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Editor’s Note: This story was written by Jordan Modjeski.

Saint Mary’s University sports 76 majors in its undergraduate program, but Dr. Scott Sorvaag, a professor of education, is looking to increase this to 77 by adding a leadership major to the upcoming catalog. Sorvaag has been a key proponent so far in creating this new major at Saint Mary’s.

Sorvaag stated that the roots for a leadership major go back to the spring of 2018, when a group of Saint Mary’s faculty convened to put together a mini-grant for a leadership program. “We did some summer study on what would happen if we decided to go a little bit further. That led to, amongst other things, some continued work in this area to explore leadership as a major,” said Sorvaag.

This process does not come without obstacles, however, as Sorvaag stressed the difficulty of adding a new major when others are being removed due to lack of interest. Regarding the topic, Sorvaag said, “We’re trying to figure out both a respectful and responsible way to [add the major], but also not to forget that even as we change and some academic programs go away, we do have to make room not only for what students are asking for, but [also for] what students need to become who they are and to serve in the world after Saint Mary’s.”

In hopes of progressing this addition, Sorvaag, along with members of the entry-level Leadership Theory and Practice course, met with higher level faculty last April to express their passion for leadership and the possibility of a leadership major at the university. Students ranged from first-years to seniors, and, according to Sorvaag, they did not feel the pressure of this discussion.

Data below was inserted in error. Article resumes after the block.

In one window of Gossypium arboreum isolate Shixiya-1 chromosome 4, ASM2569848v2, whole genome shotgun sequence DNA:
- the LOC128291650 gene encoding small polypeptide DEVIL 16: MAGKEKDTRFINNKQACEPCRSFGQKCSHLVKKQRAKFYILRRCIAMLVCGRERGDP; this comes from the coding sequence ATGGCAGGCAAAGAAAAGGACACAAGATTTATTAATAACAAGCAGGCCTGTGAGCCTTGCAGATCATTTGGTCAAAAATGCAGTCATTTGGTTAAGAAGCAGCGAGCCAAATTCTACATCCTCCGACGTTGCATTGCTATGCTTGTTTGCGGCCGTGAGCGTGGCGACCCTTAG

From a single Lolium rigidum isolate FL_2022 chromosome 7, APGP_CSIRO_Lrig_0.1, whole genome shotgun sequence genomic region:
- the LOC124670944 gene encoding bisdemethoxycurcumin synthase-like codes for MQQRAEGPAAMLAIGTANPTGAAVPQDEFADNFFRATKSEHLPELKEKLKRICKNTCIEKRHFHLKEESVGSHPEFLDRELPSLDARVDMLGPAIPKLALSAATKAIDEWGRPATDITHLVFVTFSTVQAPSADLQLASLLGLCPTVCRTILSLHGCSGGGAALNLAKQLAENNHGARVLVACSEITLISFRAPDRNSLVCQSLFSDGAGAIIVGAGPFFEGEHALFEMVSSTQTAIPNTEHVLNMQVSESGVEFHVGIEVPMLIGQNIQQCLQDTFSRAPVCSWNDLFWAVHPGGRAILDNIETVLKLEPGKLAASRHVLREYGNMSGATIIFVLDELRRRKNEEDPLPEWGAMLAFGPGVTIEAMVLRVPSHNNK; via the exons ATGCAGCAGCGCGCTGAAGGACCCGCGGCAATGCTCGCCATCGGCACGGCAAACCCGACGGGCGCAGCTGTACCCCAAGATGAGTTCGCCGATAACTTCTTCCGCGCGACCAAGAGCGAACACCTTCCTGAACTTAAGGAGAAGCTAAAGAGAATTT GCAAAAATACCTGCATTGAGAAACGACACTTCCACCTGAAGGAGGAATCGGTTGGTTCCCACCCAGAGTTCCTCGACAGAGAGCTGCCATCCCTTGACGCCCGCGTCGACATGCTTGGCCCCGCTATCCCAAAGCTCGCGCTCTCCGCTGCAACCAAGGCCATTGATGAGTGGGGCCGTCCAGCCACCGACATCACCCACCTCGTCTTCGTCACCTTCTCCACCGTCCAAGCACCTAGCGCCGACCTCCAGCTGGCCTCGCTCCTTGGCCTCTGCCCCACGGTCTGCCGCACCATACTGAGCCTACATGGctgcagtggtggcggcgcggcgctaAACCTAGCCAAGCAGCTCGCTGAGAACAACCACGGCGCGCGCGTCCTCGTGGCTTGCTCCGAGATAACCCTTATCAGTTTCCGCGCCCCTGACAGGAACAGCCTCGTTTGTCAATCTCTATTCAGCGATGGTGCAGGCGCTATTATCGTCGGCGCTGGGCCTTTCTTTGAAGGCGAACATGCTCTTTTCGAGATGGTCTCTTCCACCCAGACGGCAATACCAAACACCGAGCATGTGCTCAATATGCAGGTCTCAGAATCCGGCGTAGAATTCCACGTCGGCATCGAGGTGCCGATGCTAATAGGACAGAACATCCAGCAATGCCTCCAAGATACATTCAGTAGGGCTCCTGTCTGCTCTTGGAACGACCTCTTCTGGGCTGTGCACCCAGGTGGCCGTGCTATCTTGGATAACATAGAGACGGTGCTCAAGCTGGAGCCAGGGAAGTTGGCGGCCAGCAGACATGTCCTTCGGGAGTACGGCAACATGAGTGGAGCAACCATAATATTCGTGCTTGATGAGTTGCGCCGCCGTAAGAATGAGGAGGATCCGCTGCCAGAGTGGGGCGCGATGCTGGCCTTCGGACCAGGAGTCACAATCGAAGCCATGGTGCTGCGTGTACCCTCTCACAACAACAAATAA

Amongst these students were Jordan Keeley and Robbie Sobczak, a freshman and senior, respectively. Both Keeley and Sobczak expressed a similar passion for this leadership major, despite their differences of year and major.

Keeley, a biology pre-physical therapy major who is pursuing a minor in leadership, believes that a leadership major at Saint Mary’s will strengthen the community as a whole and help build future leaders. “We have the opportunity to drive a change in the world, an opportunity to be the change that is needed,” she said, regarding the impact she believes this major could have. “I think we can help create future leaders that are selfless and willing to sacrifice for others.”

Sobczak, a social studies education major, seconded Keeley’s passionate response, saying, “I think these leadership classes make you a better person.” Like Sorvaag, however, Sobczak understands the difficulty that creating a new major could create. Even so, he said, “When it comes to the steps to making this happen, yes, it’s going to be tough, but it’s going to be worth it.”

Sorvaag, too, believes that this will have a lasting impact for anyone pursuing any kind of career. “I think it’s going to be a real value added to people regardless of their other major, because of the way we’ve thought about developing this as an enhancer to other majors.” He believes that the value of this major would enrich students in every field, setting them apart from the average applicant. “What if people who are going to go on to be physicians also studied leadership? What if people who went on to lead businesses also studied leadership? What if people who went on to teach also studied leadership?”

This new leadership major would carry the same first 18 credits as the current minor, as well as other courses determined by the communication department. According to Sorvaag, much of the timeline for this major is still up in the air. However, he hopes that this major will be a part of the next catalog, seeing as it aligns well with Saint Mary’s new strategic plan.